DNR Confirms Dead, Sick Deer from EHD in Clark County

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DNR Confirms Dead, Sick Deer from EHD in Clark County

EHD is a viral disease that may affect white-tailed deer to some degree every year.

CLARK COUNTY, Ind.--A sample of dead deer preliminarily tested positive for epizootic hemorrhagic disease earlier this month in Clark County, says the Indiana Department of Natural Resources. 

EHD is a viral disease that may affect white-tailed deer to some degree every year. It typically occurs during the late summer and early fall. The DNR also says there is evidence that outbreaks may be worse during drought years. EHD is transmitted by flies commonly known as biting midges, sand gnats, and "no-see-ums." Hemorrhagic disease is often fatal to deer, but some will survive it. 

“Deer infected with EHD may appear depressed or weak and often seek out water. Other signs may include a blue-tinged tongue, swelling of the head, neck or eyelids, ulcers on the tongue and the oral cavity, or sloughed hooves,” said Dr. Nancy Boedeker, DNR wildlife veterinarian.

Humans cannot get hemorrhagic disease. 

The testing happened because the DNR has received reports of sick or dead deer in both central and south-central Indiana, with Clark County experiencing the most intense outbreak so far.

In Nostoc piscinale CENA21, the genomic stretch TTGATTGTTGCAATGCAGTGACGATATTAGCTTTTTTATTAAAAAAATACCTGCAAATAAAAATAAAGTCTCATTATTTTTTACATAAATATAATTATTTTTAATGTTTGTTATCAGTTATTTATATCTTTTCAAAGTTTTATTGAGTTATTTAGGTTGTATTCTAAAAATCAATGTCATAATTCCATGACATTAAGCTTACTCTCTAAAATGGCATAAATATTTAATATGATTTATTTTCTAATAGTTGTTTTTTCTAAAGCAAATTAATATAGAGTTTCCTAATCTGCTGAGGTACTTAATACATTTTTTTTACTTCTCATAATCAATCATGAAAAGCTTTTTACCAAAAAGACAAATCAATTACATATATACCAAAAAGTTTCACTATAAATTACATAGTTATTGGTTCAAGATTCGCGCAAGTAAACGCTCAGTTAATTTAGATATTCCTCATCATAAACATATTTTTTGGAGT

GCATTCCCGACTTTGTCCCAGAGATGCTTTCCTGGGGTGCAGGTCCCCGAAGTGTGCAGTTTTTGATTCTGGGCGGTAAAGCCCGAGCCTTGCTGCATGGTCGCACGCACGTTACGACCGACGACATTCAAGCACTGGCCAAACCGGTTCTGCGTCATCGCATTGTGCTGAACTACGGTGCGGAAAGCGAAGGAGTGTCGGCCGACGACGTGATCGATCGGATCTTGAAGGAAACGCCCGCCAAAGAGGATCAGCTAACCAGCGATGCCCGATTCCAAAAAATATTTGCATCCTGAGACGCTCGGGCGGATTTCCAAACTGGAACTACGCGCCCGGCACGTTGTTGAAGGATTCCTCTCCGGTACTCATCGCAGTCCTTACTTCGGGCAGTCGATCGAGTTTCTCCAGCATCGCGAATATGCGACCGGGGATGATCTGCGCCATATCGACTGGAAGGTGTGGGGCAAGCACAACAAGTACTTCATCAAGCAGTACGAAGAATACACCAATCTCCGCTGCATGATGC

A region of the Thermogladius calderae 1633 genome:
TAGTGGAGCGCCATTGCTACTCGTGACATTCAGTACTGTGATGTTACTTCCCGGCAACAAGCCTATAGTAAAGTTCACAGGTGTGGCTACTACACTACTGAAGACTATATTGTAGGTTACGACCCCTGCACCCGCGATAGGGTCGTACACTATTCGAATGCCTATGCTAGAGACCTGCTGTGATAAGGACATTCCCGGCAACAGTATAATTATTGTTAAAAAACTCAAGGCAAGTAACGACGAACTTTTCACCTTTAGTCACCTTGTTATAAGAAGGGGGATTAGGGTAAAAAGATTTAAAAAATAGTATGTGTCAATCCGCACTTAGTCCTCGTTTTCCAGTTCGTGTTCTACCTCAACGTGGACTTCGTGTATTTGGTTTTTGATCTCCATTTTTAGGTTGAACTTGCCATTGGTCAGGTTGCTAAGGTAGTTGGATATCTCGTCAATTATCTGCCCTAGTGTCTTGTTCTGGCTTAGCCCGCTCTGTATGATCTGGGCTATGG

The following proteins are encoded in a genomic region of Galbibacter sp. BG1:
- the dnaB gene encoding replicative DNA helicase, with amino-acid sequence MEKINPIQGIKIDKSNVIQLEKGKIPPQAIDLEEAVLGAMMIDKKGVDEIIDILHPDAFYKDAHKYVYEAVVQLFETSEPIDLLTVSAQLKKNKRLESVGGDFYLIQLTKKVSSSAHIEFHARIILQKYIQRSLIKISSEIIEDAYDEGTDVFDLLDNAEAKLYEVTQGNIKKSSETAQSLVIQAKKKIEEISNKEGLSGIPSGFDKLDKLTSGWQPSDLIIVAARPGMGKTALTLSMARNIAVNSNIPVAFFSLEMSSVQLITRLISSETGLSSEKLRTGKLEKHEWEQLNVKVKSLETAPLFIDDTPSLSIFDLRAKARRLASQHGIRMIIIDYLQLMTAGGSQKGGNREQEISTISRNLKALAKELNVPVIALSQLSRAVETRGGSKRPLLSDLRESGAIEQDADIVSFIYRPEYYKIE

The DNR says 10 reports have come from 10 Indiana counties. 

“Although the reports DNR is receiving are consistent with EHD episodes of past years, it’s important for testing to be done on samples before it can be confirmed,” said Dr. Joe Caudell, DNR deer research biologist. “Samples need to be collected as soon as possible after the deer dies to be most useful for testing.” 

Additional testing is required to determine the strain of EHD virus. Results of tested samples from deer in other counties are pending. 

The DNR monitors for EHD every year. The most recent significant outbreaks were in 2007 and 2012. 
“If you see a deer that you suspect may have died from EHD, you can report it directly to the DNR through our website at deer.dnr.IN.gov,” Caudell said. “Just click on the link for Report a Dead or Sick Deer.” 

(PHOTO: Steve Dykes/Getty Images) 

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